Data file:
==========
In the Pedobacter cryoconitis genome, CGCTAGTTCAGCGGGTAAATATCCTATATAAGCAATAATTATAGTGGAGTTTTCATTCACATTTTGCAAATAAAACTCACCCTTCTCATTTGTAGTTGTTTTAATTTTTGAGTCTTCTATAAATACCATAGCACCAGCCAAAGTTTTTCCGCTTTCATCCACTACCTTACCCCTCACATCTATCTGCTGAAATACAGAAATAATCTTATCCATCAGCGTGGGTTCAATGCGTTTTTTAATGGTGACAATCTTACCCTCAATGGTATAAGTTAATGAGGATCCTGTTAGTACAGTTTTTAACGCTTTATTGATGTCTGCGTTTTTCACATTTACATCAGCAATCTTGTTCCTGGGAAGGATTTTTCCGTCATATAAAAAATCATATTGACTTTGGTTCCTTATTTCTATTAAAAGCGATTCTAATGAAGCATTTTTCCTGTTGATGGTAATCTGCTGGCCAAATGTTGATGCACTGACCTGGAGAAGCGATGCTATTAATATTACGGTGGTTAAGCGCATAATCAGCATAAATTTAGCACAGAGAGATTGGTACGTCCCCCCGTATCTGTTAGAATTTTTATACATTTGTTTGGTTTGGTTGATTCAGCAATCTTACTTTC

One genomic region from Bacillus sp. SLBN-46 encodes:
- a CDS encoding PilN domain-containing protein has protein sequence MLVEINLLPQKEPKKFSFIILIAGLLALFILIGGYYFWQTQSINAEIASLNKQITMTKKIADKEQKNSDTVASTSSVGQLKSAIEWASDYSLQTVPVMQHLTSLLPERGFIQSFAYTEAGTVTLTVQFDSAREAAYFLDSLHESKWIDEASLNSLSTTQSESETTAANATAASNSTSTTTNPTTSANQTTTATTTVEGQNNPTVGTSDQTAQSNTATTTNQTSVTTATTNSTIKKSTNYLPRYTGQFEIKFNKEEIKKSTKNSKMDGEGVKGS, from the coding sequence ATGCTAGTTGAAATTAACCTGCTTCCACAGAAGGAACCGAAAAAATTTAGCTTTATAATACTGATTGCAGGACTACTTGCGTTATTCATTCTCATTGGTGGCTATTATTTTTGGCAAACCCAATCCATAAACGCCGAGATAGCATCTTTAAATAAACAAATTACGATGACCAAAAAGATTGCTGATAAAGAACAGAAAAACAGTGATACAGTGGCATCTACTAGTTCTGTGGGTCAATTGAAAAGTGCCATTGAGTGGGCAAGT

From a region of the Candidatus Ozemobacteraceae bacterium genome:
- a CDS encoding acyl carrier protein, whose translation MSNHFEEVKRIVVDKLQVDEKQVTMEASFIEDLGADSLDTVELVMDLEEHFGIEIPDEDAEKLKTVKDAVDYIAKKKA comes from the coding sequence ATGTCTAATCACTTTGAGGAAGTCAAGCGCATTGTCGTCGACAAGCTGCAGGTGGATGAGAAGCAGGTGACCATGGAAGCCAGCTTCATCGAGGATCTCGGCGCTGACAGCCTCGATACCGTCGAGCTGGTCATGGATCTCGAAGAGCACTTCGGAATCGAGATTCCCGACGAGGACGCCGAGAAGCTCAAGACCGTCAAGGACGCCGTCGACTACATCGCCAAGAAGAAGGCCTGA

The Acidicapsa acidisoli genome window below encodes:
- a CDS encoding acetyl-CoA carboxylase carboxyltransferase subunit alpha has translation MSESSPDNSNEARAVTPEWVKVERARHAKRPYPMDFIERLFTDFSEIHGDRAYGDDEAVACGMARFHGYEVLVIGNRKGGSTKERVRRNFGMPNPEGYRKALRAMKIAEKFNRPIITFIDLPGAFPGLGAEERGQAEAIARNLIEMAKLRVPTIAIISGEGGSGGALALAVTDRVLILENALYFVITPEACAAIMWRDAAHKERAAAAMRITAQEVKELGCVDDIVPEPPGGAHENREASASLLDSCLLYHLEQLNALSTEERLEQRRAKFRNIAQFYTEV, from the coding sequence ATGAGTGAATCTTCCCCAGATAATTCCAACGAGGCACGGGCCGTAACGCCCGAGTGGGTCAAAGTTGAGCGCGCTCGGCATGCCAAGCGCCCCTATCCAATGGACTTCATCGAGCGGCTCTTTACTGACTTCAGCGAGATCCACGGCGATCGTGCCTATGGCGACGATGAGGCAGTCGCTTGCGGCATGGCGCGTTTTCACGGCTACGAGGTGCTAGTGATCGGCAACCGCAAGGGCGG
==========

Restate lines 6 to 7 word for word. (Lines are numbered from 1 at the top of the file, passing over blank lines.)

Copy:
The Acidicapsa acidisoli genome window below encodes:
- a CDS encoding acetyl-CoA carboxylase carboxyltransferase subunit alpha has translation MSESSPDNSNEARAVTPEWVKVERARHAKRPYPMDFIERLFTDFSEIHGDRAYGDDEAVACGMARFHGYEVLVIGNRKGGSTKERVRRNFGMPNPEGYRKALRAMKIAEKFNRPIITFIDLPGAFPGLGAEERGQAEAIARNLIEMAKLRVPTIAIISGEGGSGGALALAVTDRVLILENALYFVITPEACAAIMWRDAAHKERAAAAMRITAQEVKELGCVDDIVPEPPGGAHENREASASLLDSCLLYHLEQLNALSTEERLEQRRAKFRNIAQFYTEV, from the coding sequence ATGAGTGAATCTTCCCCAGATAATTCCAACGAGGCACGGGCCGTAACGCCCGAGTGGGTCAAAGTTGAGCGCGCTCGGCATGCCAAGCGCCCCTATCCAATGGACTTCATCGAGCGGCTCTTTACTGACTTCAGCGAGATCCACGGCGATCGTGCCTATGGCGACGATGAGGCAGTCGCTTGCGGCATGGCGCGTTTTCACGGCTACGAGGTGCTAGTGATCGGCAACCGCAAGGGCGG